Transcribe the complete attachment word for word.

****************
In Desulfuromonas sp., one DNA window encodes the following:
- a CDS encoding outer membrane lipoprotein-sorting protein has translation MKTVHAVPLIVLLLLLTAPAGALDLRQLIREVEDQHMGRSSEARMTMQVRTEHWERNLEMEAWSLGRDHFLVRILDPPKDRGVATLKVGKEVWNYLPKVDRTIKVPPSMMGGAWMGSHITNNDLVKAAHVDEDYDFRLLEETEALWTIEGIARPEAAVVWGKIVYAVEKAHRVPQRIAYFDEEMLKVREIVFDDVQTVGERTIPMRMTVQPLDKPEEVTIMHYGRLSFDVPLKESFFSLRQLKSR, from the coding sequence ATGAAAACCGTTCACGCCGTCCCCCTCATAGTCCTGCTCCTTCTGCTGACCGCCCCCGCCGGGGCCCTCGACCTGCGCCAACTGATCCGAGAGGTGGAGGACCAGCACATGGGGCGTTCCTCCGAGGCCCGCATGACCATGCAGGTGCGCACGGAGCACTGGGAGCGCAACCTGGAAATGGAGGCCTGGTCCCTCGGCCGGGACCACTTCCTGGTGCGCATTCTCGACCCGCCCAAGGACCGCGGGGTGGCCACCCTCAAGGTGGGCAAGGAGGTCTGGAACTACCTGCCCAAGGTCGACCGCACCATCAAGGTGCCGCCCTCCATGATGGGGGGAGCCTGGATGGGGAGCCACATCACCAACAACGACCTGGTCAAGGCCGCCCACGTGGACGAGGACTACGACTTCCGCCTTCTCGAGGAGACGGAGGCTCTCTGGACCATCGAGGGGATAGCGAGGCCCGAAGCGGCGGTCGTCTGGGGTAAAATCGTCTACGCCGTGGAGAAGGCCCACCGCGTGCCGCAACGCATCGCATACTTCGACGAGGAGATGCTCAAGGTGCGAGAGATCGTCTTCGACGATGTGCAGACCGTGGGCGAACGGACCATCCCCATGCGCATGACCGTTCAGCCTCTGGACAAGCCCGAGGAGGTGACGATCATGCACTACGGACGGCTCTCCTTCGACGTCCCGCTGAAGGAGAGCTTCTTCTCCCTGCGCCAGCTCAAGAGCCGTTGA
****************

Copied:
In Desulfuromonas sp., one DNA window encodes the following:
- a CDS encoding outer membrane lipoprotein-sorting protein has translation MKTVHAVPLIVLLLLLTAPAGALDLRQLIREVEDQHMGRSSEARMTMQVRTEHWERNLEMEAWSLGRDHFLVRILDPPKDRGVATLKVGKEVWNYLPKVDRTIKVPPSMMGGAWMGSHITNNDLVKAAHVDEDYDFRLLEETEALWTIEGIARPEAAVVWGKIVYAVEKAHRVPQRIAYFDEEMLKVREIVFDDVQTVGERTIPMRMTVQPLDKPEEVTIMHYGRLSFDVPLKESFFSLRQLKSR, from the coding sequence ATGAAAACCGTTCACGCCGTCCCCCTCATAGTCCTGCTCCTTCTGCTGACCGCCCCCGCCGGGGCCCTCGACCTGCGCCAACTGATCCGAGAGGTGGAGGACCAGCACATGGGGCGTTCCTCCGAGGCCCGCATGACCATGCAGGTGCGCACGGAGCACTGGGAGCGCAACCTGGAAATGGAGGCCTGGTCCCTCGGCCGGGACCACTTCCTGGTGCGCATTCTCGACCCGCCCAAGGACCGCGGGGTGGCCACCCTCAAGGTGGGCAAGGAGGTCTGGAACTACCTGCCCAAGGTCGACCGCACCATCAAGGTGCCGCCCTCCATGATGGGGGGAGCCTGGATGGGGAGCCACATCACCAACAACGACCTGGTCAAGGCCGCCCACGTGGACGAGGACTACGACTTCCGCCTTCTCGAGGAGACGGAGGCTCTCTGGACCATCGAGGGGATAGCGAGGCCCGAAGCGGCGGTCGTCTGGGGTAAAATCGTCTACGCCGTGGAGAAGGCCCACCGCGTGCCGCAACGCATCGCATACTTCGACGAGGAGATGCTCAAGGTGCGAGAGATCGTCTTCGACGATGTGCAGACCGTGGGCGAACGGACCATCCCCATGCGCATGACCGTTCAGCCTCTGGACAAGCCCGAGGAGGTGACGATCATGCACTACGGACGGCTCTCCTTCGACGTCCCGCTGAAGGAGAGCTTCTTCTCCCTGCGCCAGCTCAAGAGCCGTTGA